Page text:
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No emotions have been too private for Ted Katz to delve into and record. . . . They speak of conscientious attention to the heart.

Tom Suomalainen, "The Drawings of Ted Katz," Jan. 2006

These paintings . . . evince a sense of scale that establishes a wholly unanticipated monumentality. . . . Katz is comfortable with himself. In his work one sees esthetic wit and aplomb. . . . He is a superb colorist. . . . If Katz's primary goal has been to render things in some way beautiful and transcendental, he has accomplished this over and over again.

Ted Lindberg, Vancouver Art Gallery, Canada, November, 2001

Katz serves a selection of small-scale works that provide a new definition for "watercolor paintings." Each piece begins with a loose graphite drawing, part of which remains visible underneath the ensuing layers. Next Katz adds layers of pigment, without mixing in water. He applies the pigment directly to the paper with a dry brush. This generates a variety of textures and produces a level of saturation that intensifies his abstract compositions. Dynamic color combinations and a fluid maneuvering between gestural marks and geometry characterize Katz's work. Remarkably, through the small scale of his paintings he achieves large-scale expressiveness.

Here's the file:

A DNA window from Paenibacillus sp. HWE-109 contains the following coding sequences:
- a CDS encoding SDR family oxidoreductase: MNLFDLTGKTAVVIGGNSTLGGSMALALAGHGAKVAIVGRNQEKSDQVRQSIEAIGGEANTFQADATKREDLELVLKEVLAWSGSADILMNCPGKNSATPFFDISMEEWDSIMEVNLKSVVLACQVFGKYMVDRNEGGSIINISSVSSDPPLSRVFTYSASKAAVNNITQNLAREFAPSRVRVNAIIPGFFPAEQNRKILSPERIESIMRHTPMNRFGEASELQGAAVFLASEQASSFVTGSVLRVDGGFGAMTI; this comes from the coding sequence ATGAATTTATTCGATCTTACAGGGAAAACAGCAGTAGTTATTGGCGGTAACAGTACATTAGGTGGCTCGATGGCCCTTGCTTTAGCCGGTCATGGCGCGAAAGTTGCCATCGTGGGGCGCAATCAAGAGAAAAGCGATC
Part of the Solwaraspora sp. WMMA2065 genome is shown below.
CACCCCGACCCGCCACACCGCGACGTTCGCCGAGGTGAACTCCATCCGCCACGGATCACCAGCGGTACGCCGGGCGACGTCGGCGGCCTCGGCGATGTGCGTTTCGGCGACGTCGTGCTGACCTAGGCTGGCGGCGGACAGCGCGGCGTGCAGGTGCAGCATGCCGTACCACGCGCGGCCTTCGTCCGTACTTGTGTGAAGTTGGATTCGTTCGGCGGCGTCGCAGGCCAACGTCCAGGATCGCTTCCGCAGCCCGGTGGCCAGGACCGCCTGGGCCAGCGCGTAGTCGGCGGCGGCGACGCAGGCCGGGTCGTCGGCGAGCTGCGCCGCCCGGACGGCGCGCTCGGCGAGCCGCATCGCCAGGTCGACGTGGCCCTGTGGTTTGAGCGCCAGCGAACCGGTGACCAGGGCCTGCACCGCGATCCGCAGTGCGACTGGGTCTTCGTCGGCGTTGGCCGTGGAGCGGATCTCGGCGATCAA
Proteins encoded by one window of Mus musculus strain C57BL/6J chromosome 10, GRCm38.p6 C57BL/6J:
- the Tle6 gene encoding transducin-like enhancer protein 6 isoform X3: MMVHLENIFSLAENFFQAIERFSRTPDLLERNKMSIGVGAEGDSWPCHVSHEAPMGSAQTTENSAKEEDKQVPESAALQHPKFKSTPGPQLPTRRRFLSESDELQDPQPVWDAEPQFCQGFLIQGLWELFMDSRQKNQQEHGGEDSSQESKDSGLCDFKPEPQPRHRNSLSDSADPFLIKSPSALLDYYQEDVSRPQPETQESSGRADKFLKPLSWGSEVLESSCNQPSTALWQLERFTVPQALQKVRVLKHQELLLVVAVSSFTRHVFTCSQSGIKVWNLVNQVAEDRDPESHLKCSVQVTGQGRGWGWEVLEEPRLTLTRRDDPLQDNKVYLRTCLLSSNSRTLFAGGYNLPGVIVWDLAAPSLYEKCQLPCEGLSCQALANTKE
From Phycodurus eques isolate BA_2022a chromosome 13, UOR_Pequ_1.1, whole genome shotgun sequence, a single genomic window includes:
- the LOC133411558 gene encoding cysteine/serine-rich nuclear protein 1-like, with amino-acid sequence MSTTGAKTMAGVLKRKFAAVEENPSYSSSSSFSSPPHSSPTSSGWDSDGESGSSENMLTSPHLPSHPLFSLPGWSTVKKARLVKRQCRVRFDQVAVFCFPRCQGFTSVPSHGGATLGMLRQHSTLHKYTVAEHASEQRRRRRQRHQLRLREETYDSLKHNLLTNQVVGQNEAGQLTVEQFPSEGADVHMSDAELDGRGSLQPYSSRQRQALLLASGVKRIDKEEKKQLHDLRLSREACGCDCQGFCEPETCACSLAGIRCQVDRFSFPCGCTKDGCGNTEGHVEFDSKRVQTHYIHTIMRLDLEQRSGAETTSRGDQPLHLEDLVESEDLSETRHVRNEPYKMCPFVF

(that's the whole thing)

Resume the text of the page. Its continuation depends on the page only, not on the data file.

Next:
Karrin Ellertson, The Oregonian, Nov.23, 2001

Ted Katz's paintings are the highlight of the month . . . a tour de force.

Alan Scally, Vanguard, Portland State University, February 9, 1990

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